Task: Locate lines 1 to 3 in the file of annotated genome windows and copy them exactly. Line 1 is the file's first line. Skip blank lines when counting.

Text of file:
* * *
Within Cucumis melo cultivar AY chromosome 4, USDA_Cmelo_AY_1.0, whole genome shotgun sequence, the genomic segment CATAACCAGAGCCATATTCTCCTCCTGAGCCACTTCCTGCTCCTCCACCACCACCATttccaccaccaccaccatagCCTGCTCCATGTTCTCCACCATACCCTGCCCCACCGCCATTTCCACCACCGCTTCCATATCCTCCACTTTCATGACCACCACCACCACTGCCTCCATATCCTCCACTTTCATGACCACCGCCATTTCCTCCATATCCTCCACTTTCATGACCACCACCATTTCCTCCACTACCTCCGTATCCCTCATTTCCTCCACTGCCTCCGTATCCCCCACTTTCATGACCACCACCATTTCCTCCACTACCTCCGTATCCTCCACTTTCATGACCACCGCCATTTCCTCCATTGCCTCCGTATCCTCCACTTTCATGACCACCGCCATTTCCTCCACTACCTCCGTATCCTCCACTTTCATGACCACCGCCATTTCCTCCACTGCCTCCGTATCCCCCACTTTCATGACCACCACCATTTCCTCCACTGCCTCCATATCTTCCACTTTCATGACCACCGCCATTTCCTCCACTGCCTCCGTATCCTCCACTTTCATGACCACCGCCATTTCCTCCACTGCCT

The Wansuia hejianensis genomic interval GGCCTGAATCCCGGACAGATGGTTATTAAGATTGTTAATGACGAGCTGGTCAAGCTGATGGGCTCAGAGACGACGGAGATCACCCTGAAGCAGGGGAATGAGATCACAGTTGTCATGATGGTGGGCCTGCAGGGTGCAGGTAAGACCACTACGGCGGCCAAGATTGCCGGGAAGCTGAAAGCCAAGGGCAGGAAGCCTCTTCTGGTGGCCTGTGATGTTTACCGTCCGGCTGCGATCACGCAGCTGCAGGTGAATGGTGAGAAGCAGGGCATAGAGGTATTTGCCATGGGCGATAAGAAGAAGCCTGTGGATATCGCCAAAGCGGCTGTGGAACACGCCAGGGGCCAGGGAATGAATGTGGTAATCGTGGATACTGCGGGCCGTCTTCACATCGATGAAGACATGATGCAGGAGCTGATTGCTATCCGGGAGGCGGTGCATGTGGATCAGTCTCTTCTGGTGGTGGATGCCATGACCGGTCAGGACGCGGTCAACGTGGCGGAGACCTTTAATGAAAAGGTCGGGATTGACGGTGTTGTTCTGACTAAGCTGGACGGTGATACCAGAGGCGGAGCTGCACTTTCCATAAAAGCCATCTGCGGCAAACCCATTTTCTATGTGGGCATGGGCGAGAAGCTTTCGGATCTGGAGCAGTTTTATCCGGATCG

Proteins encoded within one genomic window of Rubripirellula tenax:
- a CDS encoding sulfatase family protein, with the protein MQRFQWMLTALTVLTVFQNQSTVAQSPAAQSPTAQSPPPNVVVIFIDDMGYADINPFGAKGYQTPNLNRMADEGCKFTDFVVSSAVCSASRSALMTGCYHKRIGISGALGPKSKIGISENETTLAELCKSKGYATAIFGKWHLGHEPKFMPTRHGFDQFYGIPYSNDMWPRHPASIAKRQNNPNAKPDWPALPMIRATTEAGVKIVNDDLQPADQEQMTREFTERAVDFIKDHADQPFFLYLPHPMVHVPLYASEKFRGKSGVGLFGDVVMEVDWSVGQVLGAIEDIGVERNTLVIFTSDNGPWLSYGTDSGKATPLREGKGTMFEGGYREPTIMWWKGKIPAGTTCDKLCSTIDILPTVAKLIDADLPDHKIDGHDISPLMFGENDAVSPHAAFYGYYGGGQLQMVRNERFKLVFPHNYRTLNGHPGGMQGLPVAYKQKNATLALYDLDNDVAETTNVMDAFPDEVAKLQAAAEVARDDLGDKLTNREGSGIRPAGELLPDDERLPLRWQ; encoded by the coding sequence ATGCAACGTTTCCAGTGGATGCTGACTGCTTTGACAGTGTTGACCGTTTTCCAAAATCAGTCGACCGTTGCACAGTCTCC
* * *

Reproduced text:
Within Cucumis melo cultivar AY chromosome 4, USDA_Cmelo_AY_1.0, whole genome shotgun sequence, the genomic segment CATAACCAGAGCCATATTCTCCTCCTGAGCCACTTCCTGCTCCTCCACCACCACCATttccaccaccaccaccatagCCTGCTCCATGTTCTCCACCATACCCTGCCCCACCGCCATTTCCACCACCGCTTCCATATCCTCCACTTTCATGACCACCACCACCACTGCCTCCATATCCTCCACTTTCATGACCACCGCCATTTCCTCCATATCCTCCACTTTCATGACCACCACCATTTCCTCCACTACCTCCGTATCCCTCATTTCCTCCACTGCCTCCGTATCCCCCACTTTCATGACCACCACCATTTCCTCCACTACCTCCGTATCCTCCACTTTCATGACCACCGCCATTTCCTCCATTGCCTCCGTATCCTCCACTTTCATGACCACCGCCATTTCCTCCACTACCTCCGTATCCTCCACTTTCATGACCACCGCCATTTCCTCCACTGCCTCCGTATCCCCCACTTTCATGACCACCACCATTTCCTCCACTGCCTCCATATCTTCCACTTTCATGACCACCGCCATTTCCTCCACTGCCTCCGTATCCTCCACTTTCATGACCACCGCCATTTCCTCCACTGCCT

The Wansuia hejianensis genomic interval GGCCTGAATCCCGGACAGATGGTTATTAAGATTGTTAATGACGAGCTGGTCAAGCTGATGGGCTCAGAGACGACGGAGATCACCCTGAAGCAGGGGAATGAGATCACAGTTGTCATGATGGTGGGCCTGCAGGGTGCAGGTAAGACCACTACGGCGGCCAAGATTGCCGGGAAGCTGAAAGCCAAGGGCAGGAAGCCTCTTCTGGTGGCCTGTGATGTTTACCGTCCGGCTGCGATCACGCAGCTGCAGGTGAATGGTGAGAAGCAGGGCATAGAGGTATTTGCCATGGGCGATAAGAAGAAGCCTGTGGATATCGCCAAAGCGGCTGTGGAACACGCCAGGGGCCAGGGAATGAATGTGGTAATCGTGGATACTGCGGGCCGTCTTCACATCGATGAAGACATGATGCAGGAGCTGATTGCTATCCGGGAGGCGGTGCATGTGGATCAGTCTCTTCTGGTGGTGGATGCCATGACCGGTCAGGACGCGGTCAACGTGGCGGAGACCTTTAATGAAAAGGTCGGGATTGACGGTGTTGTTCTGACTAAGCTGGACGGTGATACCAGAGGCGGAGCTGCACTTTCCATAAAAGCCATCTGCGGCAAACCCATTTTCTATGTGGGCATGGGCGAGAAGCTTTCGGATCTGGAGCAGTTTTATCCGGATCG

Proteins encoded within one genomic window of Rubripirellula tenax: